Instead he demanded, “Why did you attack me?”

Keith bit his lip. “Who are you?”

The man blinked and said, “You just broke into my apartment and attacked me with a knife!” He gestured around the room, pointing at a set of speakers balanced on a bedside table. “What, don’t tell me you’re my neighbor and filing a noise complaint?”

Absurdly, the catchy tune playing in the background lent their altercation a strange atmosphere, but Keith had all but tuned it out, head lost in his objective until now.

“I…no,” Keith said.

The man snorted, raising the knife to his face and examining it without taking his attention off of Keith. “Odd sort of metal though,” he observed, eyes flitting up to him. “I’ve never seen anything like it. Is it some kind of steel?”

“Luxite,” Keith told him with a shrug.

“Lux-what?” he said. “I don’t know what that is.”

“It’s forged from a rare metal mined from deep underground,” Keith explained. “It hasn’t been discovered yet.”

He crossed his arms and stared at Keith skeptically. “What do you mean by that?”

“I mean that you haven’t developed the technology to be able to mine it,” he said. He relaxed his posture, and though he was wary of leaving witnesses - of telling them too much - he held no grudge against this man who looked eerily like his target.

For some reason, the man laughed so hard he wrapped an arm around his belly while Keith stared at him, bewildered. When he caught his breath, he smiled and said, “Are you from the future or something, here to kill me for some choice I make that affects it?” He rubbed the back of his neck and added, “Oh, I always knew I was destined for great things, so I’m glad to know my efforts are finally paying off.”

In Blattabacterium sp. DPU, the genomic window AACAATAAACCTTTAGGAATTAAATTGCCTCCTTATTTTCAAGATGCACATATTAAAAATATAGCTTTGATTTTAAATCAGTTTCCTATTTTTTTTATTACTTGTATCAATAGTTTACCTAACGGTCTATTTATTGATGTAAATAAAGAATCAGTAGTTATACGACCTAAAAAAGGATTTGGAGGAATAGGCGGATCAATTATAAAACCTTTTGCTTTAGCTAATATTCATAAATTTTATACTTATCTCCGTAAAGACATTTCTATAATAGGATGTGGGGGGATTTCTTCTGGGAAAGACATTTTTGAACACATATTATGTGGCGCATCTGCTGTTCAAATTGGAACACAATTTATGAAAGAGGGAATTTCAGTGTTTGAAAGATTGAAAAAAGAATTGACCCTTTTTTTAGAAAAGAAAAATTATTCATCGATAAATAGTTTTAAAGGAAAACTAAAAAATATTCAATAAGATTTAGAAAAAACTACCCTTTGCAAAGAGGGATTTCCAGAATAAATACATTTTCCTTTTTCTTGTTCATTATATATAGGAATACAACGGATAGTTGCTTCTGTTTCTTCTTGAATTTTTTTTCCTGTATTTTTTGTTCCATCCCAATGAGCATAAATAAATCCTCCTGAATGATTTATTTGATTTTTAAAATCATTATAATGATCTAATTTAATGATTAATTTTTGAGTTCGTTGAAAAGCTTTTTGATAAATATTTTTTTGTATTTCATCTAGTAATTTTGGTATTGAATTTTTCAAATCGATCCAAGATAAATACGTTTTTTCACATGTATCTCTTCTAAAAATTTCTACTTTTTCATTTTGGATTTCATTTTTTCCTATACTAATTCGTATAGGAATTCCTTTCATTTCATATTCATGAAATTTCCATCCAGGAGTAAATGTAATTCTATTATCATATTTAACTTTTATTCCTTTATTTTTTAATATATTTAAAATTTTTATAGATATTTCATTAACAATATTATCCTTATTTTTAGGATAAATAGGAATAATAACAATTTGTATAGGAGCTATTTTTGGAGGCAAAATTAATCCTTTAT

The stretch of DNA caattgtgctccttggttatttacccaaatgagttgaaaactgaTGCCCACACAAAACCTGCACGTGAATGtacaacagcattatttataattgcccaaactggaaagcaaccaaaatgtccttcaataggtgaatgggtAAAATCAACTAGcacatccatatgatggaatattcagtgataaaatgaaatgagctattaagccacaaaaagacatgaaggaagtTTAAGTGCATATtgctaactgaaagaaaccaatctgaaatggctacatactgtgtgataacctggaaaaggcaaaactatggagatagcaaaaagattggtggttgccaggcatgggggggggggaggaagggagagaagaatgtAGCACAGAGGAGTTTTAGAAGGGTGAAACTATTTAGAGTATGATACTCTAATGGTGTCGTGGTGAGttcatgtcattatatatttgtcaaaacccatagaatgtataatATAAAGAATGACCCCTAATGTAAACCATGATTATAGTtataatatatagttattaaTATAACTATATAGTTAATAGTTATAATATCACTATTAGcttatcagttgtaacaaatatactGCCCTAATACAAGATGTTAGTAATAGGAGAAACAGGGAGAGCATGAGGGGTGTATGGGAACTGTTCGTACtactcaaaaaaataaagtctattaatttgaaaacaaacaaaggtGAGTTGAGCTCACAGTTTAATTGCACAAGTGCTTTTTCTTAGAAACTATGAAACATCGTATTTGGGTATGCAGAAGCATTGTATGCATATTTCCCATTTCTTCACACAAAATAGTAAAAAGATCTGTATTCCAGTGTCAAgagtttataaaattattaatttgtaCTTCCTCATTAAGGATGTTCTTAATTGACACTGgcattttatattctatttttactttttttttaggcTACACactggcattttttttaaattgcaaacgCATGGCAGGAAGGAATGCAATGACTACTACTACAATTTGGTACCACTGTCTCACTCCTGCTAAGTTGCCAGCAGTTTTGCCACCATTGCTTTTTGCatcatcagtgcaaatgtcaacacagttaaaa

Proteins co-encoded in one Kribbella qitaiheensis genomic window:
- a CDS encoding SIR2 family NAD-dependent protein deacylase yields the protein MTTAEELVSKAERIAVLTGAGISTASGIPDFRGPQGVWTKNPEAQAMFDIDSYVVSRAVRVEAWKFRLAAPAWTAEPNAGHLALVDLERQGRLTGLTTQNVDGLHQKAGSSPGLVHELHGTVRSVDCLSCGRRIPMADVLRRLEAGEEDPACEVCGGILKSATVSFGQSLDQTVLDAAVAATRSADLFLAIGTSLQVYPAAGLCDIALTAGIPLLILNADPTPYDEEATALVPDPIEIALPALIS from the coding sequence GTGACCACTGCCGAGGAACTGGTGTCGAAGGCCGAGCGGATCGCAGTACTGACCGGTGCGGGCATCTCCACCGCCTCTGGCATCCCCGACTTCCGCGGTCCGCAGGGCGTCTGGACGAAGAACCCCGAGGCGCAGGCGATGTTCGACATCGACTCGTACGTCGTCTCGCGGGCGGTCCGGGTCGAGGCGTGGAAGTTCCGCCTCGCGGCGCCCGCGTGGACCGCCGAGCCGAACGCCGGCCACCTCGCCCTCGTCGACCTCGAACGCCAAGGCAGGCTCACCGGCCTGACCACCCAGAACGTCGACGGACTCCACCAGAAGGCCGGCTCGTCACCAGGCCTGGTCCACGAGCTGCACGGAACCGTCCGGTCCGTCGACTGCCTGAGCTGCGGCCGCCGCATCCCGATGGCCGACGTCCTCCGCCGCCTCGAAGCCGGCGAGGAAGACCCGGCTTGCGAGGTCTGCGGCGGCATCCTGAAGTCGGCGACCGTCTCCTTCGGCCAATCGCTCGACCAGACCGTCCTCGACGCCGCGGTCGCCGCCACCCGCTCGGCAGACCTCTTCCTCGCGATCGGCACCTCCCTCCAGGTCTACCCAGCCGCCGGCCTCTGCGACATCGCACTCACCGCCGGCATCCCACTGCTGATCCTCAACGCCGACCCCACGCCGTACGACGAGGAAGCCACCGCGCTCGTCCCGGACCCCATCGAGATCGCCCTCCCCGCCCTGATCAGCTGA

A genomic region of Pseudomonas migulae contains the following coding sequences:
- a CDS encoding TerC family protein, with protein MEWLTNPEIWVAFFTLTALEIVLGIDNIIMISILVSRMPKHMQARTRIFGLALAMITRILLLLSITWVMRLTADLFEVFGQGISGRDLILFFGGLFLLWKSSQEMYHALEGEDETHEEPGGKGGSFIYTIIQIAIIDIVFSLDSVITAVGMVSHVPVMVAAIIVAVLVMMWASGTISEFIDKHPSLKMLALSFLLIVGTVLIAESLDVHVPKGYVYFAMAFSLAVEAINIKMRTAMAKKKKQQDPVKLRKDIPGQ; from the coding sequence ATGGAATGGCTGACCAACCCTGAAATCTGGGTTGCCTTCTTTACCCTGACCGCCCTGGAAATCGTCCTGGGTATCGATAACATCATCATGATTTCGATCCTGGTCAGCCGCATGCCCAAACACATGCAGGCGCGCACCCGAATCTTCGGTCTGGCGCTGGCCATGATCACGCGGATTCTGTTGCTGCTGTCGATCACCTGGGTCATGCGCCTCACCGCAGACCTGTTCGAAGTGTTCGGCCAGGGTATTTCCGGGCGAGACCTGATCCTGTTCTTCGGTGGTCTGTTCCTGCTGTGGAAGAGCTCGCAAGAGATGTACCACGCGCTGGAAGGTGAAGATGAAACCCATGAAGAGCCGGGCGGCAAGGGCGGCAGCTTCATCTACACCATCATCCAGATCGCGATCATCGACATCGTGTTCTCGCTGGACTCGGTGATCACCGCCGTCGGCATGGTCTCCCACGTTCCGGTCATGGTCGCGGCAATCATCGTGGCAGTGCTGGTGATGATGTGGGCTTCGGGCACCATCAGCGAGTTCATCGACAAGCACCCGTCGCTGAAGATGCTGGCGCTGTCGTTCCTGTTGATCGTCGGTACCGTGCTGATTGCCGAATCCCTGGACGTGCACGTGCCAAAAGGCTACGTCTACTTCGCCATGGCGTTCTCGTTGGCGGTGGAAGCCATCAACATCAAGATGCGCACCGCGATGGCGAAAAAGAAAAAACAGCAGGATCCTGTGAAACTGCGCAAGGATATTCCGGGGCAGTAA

Keith gaped at him, arms hanging loosely at his sides; his heart pounded, shocked that he could’ve guessed the truth so easily. “Not you,” he said when he recovered.

The man sobered immediately, eyes round with surprise. “Wait, what?”

He shook his head. “You’re not the one scientist I’m looking for.”

“Oh, you have Star Wars in the future?” he said with a smirk.

Keith scowled and crossed his arms. “We are not fighting stars,” he retorted tersely. “Now, I have a mission, and since I’ve gotten you mixed up with someone else…maybe you can help me?”

“Exchange one life for the many?” He tapped his cheek, eyes darting around as he mulled it over. “How do I know you’re not just some psychopath trying to get away with murder?”

“I stopped when I realized you weren’t my target.”

“So you did,” the man agreed. He sat at the foot of his bed, Keith’s knife still held loosely between his hands, then glanced up at him. “Then who is your target?”

Heat flared under Keith’s collar under the man’s sharp gaze, making him almost as anxious as the memory of Kolivan’s warnings to be discreet, to avoid notice and detection. Yet here he stood before the man that he mistook for his target, conversing with him and…asking for his help.

Keith didn’t know this city, this time, like he knew his own, or that was how he rationalized what he said next:

“I’m looking for a scientist named Katie Holt.”

The effect on the man was instantaneous, anger overflowing as he shot upright and used the few extra centimeters he had in height to tower over Keith. “You won’t have any help from me,” he said, voice low and dangerous.

Keith blinked, but he refused to back down. “And why not?” he said, glaring up at him. “You said it yourself:  one life for the many. This Katie Holt is—”

“My sister,” said the man, “and you will not go anywhere near her.”

His heart sank, heavy with dread, and faced with the protective brother of his target Keith regretted convincing Kolivan to choose him.